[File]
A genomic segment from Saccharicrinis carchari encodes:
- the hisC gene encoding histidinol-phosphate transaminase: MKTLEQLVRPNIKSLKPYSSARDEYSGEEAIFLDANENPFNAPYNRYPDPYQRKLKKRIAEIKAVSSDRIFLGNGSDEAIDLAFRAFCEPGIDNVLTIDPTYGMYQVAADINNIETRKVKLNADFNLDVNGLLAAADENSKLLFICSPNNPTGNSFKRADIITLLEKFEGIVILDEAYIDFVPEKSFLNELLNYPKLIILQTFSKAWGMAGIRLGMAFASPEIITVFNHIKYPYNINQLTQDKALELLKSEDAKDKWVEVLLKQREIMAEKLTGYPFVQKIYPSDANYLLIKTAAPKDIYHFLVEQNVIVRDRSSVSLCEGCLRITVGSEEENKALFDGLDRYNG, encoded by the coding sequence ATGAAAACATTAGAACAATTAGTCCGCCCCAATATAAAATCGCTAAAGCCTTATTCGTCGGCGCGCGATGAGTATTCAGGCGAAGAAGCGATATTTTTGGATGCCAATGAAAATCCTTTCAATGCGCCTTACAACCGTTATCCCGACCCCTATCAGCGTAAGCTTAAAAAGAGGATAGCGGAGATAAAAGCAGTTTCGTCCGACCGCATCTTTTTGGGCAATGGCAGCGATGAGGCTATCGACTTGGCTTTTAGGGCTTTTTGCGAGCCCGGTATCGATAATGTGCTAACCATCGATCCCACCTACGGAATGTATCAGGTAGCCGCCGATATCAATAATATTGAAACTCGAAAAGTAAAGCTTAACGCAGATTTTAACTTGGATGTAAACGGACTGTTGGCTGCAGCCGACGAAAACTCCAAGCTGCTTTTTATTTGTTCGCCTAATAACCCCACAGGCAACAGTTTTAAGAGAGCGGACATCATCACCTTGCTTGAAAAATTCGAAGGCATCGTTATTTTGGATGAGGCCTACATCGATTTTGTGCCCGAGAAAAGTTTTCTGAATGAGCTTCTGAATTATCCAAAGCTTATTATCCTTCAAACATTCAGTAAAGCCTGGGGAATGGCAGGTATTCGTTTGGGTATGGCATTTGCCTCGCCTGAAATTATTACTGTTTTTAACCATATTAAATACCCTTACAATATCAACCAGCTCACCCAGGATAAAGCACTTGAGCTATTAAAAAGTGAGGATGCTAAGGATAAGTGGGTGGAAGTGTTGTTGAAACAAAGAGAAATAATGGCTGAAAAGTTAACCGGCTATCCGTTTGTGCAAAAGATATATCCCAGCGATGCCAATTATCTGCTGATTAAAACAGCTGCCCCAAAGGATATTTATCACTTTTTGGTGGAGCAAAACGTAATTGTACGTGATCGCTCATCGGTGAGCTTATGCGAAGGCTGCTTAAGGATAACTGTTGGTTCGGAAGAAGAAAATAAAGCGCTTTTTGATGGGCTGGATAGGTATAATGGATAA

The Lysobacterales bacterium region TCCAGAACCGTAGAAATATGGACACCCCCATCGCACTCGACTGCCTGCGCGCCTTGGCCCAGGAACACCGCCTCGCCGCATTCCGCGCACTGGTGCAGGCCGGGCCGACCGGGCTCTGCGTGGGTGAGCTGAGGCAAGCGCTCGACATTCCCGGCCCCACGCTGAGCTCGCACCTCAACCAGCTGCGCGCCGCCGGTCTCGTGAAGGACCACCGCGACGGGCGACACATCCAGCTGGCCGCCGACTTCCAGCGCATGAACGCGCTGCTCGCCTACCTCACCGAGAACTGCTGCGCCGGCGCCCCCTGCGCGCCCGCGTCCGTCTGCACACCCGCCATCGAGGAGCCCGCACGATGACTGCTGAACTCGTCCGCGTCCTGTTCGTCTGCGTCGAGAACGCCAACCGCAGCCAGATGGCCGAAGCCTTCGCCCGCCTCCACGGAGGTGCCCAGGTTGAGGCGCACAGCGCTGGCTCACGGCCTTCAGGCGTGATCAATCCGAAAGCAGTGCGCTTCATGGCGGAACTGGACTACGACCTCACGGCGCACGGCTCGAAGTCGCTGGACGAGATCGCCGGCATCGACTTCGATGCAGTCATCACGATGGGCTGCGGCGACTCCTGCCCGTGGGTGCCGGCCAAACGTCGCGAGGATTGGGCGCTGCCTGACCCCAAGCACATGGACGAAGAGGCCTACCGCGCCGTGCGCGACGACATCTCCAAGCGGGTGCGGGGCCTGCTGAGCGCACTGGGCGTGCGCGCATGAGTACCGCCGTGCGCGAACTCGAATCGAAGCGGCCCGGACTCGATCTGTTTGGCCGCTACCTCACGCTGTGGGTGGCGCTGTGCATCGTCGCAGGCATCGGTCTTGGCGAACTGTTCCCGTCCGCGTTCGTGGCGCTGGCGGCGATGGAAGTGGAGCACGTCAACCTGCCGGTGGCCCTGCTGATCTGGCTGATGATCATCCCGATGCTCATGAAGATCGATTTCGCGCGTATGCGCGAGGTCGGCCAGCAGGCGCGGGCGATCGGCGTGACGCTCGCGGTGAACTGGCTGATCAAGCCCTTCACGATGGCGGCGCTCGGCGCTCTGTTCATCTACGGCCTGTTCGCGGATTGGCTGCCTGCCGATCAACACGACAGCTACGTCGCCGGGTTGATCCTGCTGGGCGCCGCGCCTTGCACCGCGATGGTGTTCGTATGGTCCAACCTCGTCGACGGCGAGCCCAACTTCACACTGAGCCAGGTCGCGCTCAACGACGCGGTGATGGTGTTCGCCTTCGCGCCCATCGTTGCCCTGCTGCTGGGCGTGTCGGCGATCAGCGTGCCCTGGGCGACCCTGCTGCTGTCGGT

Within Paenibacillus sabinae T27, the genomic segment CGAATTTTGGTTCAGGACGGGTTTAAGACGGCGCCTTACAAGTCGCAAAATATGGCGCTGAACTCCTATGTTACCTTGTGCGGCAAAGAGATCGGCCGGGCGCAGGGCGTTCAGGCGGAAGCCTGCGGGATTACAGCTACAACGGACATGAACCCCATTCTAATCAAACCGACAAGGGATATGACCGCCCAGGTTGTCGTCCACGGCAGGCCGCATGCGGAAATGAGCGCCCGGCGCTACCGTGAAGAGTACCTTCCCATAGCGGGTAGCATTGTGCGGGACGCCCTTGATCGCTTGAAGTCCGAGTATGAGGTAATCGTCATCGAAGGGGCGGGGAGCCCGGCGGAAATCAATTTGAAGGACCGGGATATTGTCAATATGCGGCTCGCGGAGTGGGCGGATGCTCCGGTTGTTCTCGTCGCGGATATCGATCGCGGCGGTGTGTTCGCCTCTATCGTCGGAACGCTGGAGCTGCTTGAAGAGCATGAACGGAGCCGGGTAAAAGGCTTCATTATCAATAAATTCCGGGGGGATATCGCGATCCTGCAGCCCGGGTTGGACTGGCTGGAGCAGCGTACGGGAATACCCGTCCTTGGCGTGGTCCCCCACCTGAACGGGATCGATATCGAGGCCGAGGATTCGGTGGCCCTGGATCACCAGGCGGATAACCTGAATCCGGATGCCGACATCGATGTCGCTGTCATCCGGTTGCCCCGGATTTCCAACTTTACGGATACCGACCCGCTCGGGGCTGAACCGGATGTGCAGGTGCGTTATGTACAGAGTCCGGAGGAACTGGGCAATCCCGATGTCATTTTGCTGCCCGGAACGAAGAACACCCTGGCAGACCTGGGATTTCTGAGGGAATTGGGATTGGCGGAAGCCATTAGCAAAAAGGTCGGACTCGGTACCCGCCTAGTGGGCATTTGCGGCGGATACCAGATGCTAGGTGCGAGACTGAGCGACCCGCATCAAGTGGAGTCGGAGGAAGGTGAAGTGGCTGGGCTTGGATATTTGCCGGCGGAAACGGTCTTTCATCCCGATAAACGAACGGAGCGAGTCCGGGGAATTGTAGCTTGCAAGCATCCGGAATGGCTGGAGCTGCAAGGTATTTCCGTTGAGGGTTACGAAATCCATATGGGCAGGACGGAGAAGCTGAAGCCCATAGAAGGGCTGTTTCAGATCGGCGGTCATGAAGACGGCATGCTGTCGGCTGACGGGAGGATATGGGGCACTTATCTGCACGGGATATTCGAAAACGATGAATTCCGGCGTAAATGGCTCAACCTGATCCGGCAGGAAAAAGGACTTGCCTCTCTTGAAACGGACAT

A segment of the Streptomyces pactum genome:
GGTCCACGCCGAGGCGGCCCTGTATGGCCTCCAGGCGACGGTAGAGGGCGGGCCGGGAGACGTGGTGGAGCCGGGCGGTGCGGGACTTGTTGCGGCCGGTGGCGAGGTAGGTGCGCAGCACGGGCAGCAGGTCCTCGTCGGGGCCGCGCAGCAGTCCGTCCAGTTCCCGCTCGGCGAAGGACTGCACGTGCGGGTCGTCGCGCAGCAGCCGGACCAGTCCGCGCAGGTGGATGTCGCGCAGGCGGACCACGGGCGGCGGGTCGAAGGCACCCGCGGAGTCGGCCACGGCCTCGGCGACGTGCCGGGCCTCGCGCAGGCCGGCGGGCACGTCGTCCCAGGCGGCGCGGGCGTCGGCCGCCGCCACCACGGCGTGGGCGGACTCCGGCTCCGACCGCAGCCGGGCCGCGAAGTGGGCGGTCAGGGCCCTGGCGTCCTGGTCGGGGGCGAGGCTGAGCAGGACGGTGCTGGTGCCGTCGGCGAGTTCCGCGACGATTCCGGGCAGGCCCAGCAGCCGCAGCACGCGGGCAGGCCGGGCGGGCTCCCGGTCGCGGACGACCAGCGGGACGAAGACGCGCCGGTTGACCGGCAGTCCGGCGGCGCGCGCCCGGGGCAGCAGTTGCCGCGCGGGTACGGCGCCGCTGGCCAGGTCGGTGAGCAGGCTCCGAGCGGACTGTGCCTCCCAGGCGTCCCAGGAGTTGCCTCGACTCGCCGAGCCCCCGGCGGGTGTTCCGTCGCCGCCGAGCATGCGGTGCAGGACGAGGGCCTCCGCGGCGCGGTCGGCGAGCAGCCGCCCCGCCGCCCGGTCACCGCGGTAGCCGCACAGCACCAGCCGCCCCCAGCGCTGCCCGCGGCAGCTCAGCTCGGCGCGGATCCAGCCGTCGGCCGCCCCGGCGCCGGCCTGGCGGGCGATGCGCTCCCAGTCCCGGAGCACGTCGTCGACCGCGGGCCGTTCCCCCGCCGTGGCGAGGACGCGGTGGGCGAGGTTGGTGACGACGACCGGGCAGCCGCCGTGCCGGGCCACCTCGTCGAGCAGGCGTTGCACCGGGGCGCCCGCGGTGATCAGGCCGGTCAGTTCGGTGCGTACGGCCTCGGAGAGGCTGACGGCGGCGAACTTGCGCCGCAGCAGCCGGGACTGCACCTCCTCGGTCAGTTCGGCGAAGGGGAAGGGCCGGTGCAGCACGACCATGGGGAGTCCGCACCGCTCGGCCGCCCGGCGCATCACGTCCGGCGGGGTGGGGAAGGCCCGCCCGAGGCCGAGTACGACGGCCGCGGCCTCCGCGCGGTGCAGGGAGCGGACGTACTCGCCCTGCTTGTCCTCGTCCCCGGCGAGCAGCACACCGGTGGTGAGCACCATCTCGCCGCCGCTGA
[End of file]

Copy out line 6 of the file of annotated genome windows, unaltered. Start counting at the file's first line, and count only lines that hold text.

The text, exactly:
GGTCCACGCCGAGGCGGCCCTGTATGGCCTCCAGGCGACGGTAGAGGGCGGGCCGGGAGACGTGGTGGAGCCGGGCGGTGCGGGACTTGTTGCGGCCGGTGGCGAGGTAGGTGCGCAGCACGGGCAGCAGGTCCTCGTCGGGGCCGCGCAGCAGTCCGTCCAGTTCCCGCTCGGCGAAGGACTGCACGTGCGGGTCGTCGCGCAGCAGCCGGACCAGTCCGCGCAGGTGGATGTCGCGCAGGCGGACCACGGGCGGCGGGTCGAAGGCACCCGCGGAGTCGGCCACGGCCTCGGCGACGTGCCGGGCCTCGCGCAGGCCGGCGGGCACGTCGTCCCAGGCGGCGCGGGCGTCGGCCGCCGCCACCACGGCGTGGGCGGACTCCGGCTCCGACCGCAGCCGGGCCGCGAAGTGGGCGGTCAGGGCCCTGGCGTCCTGGTCGGGGGCGAGGCTGAGCAGGACGGTGCTGGTGCCGTCGGCGAGTTCCGCGACGATTCCGGGCAGGCCCAGCAGCCGCAGCACGCGGGCAGGCCGGGCGGGCTCCCGGTCGCGGACGACCAGCGGGACGAAGACGCGCCGGTTGACCGGCAGTCCGGCGGCGCGCGCCCGGGGCAGCAGTTGCCGCGCGGGTACGGCGCCGCTGGCCAGGTCGGTGAGCAGGCTCCGAGCGGACTGTGCCTCCCAGGCGTCCCAGGAGTTGCCTCGACTCGCCGAGCCCCCGGCGGGTGTTCCGTCGCCGCCGAGCATGCGGTGCAGGACGAGGGCCTCCGCGGCGCGGTCGGCGAGCAGCCGCCCCGCCGCCCGGTCACCGCGGTAGCCGCACAGCACCAGCCGCCCCCAGCGCTGCCCGCGGCAGCTCAGCTCGGCGCGGATCCAGCCGTCGGCCGCCCCGGCGCCGGCCTGGCGGGCGATGCGCTCCCAGTCCCGGAGCACGTCGTCGACCGCGGGCCGTTCCCCCGCCGTGGCGAGGACGCGGTGGGCGAGGTTGGTGACGACGACCGGGCAGCCGCCGTGCCGGGCCACCTCGTCGAGCAGGCGTTGCACCGGGGCGCCCGCGGTGATCAGGCCGGTCAGTTCGGTGCGTACGGCCTCGGAGAGGCTGACGGCGGCGAACTTGCGCCGCAGCAGCCGGGACTGCACCTCCTCGGTCAGTTCGGCGAAGGGGAAGGGCCGGTGCAGCACGACCATGGGGAGTCCGCACCGCTCGGCCGCCCGGCGCATCACGTCCGGCGGGGTGGGGAAGGCCCGCCCGAGGCCGAGTACGACGGCCGCGGCCTCCGCGCGGTGCAGGGAGCGGACGTACTCGCCCTGCTTGTCCTCGTCCCCGGCGAGCAGCACACCGGTGGTGAGCACCATCTCGCCGCCGCTGA